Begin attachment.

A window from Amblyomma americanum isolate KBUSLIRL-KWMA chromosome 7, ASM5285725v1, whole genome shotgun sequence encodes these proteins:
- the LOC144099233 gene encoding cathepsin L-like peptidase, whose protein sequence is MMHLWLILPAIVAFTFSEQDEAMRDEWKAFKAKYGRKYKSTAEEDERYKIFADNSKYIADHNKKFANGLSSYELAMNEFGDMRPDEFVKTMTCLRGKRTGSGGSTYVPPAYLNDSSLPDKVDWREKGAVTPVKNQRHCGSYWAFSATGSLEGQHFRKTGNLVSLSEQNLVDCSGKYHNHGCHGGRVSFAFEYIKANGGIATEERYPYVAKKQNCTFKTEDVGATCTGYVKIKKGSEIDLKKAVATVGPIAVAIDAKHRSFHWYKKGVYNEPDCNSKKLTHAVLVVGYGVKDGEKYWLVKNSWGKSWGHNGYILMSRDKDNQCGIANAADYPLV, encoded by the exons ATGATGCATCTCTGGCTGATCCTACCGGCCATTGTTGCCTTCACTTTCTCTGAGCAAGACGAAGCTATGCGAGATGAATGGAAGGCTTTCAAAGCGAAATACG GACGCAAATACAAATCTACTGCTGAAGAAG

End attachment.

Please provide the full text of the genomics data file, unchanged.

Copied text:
A window from Amblyomma americanum isolate KBUSLIRL-KWMA chromosome 7, ASM5285725v1, whole genome shotgun sequence encodes these proteins:
- the LOC144099233 gene encoding cathepsin L-like peptidase, whose protein sequence is MMHLWLILPAIVAFTFSEQDEAMRDEWKAFKAKYGRKYKSTAEEDERYKIFADNSKYIADHNKKFANGLSSYELAMNEFGDMRPDEFVKTMTCLRGKRTGSGGSTYVPPAYLNDSSLPDKVDWREKGAVTPVKNQRHCGSYWAFSATGSLEGQHFRKTGNLVSLSEQNLVDCSGKYHNHGCHGGRVSFAFEYIKANGGIATEERYPYVAKKQNCTFKTEDVGATCTGYVKIKKGSEIDLKKAVATVGPIAVAIDAKHRSFHWYKKGVYNEPDCNSKKLTHAVLVVGYGVKDGEKYWLVKNSWGKSWGHNGYILMSRDKDNQCGIANAADYPLV, encoded by the exons ATGATGCATCTCTGGCTGATCCTACCGGCCATTGTTGCCTTCACTTTCTCTGAGCAAGACGAAGCTATGCGAGATGAATGGAAGGCTTTCAAAGCGAAATACG GACGCAAATACAAATCTACTGCTGAAGAAG